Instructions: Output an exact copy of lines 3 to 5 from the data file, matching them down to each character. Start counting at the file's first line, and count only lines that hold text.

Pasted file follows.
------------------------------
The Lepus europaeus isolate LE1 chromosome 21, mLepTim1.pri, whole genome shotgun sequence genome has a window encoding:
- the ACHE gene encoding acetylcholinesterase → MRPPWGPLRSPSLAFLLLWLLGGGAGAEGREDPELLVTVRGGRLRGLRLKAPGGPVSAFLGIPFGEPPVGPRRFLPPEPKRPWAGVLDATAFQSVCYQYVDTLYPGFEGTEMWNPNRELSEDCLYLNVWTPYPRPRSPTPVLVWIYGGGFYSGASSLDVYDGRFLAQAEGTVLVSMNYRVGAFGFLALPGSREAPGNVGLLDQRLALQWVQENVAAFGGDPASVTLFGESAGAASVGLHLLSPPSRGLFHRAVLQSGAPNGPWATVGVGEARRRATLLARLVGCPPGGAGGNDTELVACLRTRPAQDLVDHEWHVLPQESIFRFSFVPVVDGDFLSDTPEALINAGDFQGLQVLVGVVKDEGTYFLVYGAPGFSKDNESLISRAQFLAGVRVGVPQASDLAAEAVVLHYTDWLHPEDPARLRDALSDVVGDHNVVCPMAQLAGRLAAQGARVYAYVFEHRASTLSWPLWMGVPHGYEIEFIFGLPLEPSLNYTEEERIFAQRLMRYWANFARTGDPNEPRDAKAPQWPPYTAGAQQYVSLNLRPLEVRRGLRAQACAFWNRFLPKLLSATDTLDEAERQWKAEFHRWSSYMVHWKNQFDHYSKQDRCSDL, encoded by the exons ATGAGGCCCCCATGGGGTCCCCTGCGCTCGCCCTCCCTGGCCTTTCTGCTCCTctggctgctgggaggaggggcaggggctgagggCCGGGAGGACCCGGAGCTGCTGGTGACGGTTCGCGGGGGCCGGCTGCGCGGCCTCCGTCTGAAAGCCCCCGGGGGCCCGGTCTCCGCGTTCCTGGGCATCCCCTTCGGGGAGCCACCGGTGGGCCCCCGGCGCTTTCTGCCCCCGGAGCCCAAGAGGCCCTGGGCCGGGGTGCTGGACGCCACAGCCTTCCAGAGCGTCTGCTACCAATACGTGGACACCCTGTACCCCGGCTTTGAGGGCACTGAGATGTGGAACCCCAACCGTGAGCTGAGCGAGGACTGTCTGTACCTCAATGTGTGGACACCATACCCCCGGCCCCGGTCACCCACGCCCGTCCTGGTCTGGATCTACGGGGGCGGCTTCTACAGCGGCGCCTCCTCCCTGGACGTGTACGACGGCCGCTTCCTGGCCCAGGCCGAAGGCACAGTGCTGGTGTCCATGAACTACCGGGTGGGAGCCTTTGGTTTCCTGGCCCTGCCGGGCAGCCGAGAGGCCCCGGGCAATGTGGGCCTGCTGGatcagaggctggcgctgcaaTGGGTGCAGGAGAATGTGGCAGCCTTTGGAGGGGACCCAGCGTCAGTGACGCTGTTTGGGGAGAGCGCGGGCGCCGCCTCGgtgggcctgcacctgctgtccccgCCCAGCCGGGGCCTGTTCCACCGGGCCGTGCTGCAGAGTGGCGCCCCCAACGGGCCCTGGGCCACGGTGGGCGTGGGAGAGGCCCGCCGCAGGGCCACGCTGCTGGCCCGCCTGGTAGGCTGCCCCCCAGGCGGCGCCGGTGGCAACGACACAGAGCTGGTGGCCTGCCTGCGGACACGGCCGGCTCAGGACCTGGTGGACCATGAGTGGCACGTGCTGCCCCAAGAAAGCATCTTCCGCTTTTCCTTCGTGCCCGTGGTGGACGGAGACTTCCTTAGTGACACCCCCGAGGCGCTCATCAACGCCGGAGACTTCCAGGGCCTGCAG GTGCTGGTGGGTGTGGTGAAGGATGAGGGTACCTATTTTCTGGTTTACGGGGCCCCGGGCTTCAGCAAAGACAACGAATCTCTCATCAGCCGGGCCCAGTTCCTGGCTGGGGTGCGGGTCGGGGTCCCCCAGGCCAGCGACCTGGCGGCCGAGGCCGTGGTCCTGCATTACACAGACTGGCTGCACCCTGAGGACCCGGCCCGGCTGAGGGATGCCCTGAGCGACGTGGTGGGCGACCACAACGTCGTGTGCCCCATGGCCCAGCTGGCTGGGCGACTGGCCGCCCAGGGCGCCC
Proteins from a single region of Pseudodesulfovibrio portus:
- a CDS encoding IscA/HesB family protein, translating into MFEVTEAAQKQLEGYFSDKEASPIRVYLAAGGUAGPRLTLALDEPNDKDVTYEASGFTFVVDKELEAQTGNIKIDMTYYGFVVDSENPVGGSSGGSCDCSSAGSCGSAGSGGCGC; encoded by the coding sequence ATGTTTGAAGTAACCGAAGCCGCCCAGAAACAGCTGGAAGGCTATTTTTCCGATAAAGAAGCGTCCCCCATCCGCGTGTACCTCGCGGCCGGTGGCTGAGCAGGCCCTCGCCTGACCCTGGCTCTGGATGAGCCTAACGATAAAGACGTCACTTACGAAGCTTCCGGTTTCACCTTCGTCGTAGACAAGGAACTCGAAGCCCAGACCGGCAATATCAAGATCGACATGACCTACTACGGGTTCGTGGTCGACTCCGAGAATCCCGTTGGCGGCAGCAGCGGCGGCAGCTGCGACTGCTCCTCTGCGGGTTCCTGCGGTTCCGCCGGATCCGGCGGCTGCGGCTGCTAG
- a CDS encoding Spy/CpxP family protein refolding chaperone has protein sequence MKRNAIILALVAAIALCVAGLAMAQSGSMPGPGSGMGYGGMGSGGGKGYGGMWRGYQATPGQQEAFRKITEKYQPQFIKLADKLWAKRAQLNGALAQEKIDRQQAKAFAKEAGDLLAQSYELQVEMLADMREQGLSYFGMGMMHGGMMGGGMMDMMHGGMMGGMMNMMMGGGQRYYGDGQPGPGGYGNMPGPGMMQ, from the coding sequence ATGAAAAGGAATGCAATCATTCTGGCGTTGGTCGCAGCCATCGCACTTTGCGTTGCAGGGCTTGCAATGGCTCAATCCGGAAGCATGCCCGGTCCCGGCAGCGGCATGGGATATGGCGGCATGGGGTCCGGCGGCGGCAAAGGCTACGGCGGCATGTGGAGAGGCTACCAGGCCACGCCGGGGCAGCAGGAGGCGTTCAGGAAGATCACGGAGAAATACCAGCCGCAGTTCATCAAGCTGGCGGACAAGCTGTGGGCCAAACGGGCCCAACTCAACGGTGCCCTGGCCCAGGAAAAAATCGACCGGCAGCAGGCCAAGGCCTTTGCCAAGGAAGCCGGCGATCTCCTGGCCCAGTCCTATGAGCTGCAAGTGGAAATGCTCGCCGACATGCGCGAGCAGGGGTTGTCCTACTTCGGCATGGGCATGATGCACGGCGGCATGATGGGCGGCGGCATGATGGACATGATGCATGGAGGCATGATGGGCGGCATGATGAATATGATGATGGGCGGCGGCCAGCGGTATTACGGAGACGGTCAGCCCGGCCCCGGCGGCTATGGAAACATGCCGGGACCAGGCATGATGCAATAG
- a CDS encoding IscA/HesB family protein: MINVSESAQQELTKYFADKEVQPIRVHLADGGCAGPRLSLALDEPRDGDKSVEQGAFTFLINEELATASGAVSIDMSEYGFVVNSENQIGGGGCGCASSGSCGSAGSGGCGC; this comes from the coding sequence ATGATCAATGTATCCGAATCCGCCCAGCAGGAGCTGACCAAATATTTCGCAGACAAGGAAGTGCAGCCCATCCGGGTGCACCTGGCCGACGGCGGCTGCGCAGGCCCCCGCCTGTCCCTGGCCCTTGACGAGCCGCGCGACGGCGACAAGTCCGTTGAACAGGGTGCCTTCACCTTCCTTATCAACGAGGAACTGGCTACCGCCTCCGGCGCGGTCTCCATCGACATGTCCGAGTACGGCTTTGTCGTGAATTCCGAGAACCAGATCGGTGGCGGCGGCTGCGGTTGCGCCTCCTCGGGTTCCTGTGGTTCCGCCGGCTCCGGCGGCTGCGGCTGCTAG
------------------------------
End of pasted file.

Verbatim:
Proteins from a single region of Pseudodesulfovibrio portus:
- a CDS encoding IscA/HesB family protein, translating into MFEVTEAAQKQLEGYFSDKEASPIRVYLAAGGUAGPRLTLALDEPNDKDVTYEASGFTFVVDKELEAQTGNIKIDMTYYGFVVDSENPVGGSSGGSCDCSSAGSCGSAGSGGCGC; encoded by the coding sequence ATGTTTGAAGTAACCGAAGCCGCCCAGAAACAGCTGGAAGGCTATTTTTCCGATAAAGAAGCGTCCCCCATCCGCGTGTACCTCGCGGCCGGTGGCTGAGCAGGCCCTCGCCTGACCCTGGCTCTGGATGAGCCTAACGATAAAGACGTCACTTACGAAGCTTCCGGTTTCACCTTCGTCGTAGACAAGGAACTCGAAGCCCAGACCGGCAATATCAAGATCGACATGACCTACTACGGGTTCGTGGTCGACTCCGAGAATCCCGTTGGCGGCAGCAGCGGCGGCAGCTGCGACTGCTCCTCTGCGGGTTCCTGCGGTTCCGCCGGATCCGGCGGCTGCGGCTGCTAG
- a CDS encoding Spy/CpxP family protein refolding chaperone has protein sequence MKRNAIILALVAAIALCVAGLAMAQSGSMPGPGSGMGYGGMGSGGGKGYGGMWRGYQATPGQQEAFRKITEKYQPQFIKLADKLWAKRAQLNGALAQEKIDRQQAKAFAKEAGDLLAQSYELQVEMLADMREQGLSYFGMGMMHGGMMGGGMMDMMHGGMMGGMMNMMMGGGQRYYGDGQPGPGGYGNMPGPGMMQ, from the coding sequence ATGAAAAGGAATGCAATCATTCTGGCGTTGGTCGCAGCCATCGCACTTTGCGTTGCAGGGCTTGCAATGGCTCAATCCGGAAGCATGCCCGGTCCCGGCAGCGGCATGGGATATGGCGGCATGGGGTCCGGCGGCGGCAAAGGCTACGGCGGCATGTGGAGAGGCTACCAGGCCACGCCGGGGCAGCAGGAGGCGTTCAGGAAGATCACGGAGAAATACCAGCCGCAGTTCATCAAGCTGGCGGACAAGCTGTGGGCCAAACGGGCCCAACTCAACGGTGCCCTGGCCCAGGAAAAAATCGACCGGCAGCAGGCCAAGGCCTTTGCCAAGGAAGCCGGCGATCTCCTGGCCCAGTCCTATGAGCTGCAAGTGGAAATGCTCGCCGACATGCGCGAGCAGGGGTTGTCCTACTTCGGCATGGGCATGATGCACGGCGGCATGATGGGCGGCGGCATGATGGACATGATGCATGGAGGCATGATGGGCGGCATGATGAATATGATGATGGGCGGCGGCCAGCGGTATTACGGAGACGGTCAGCCCGGCCCCGGCGGCTATGGAAACATGCCGGGACCAGGCATGATGCAATAG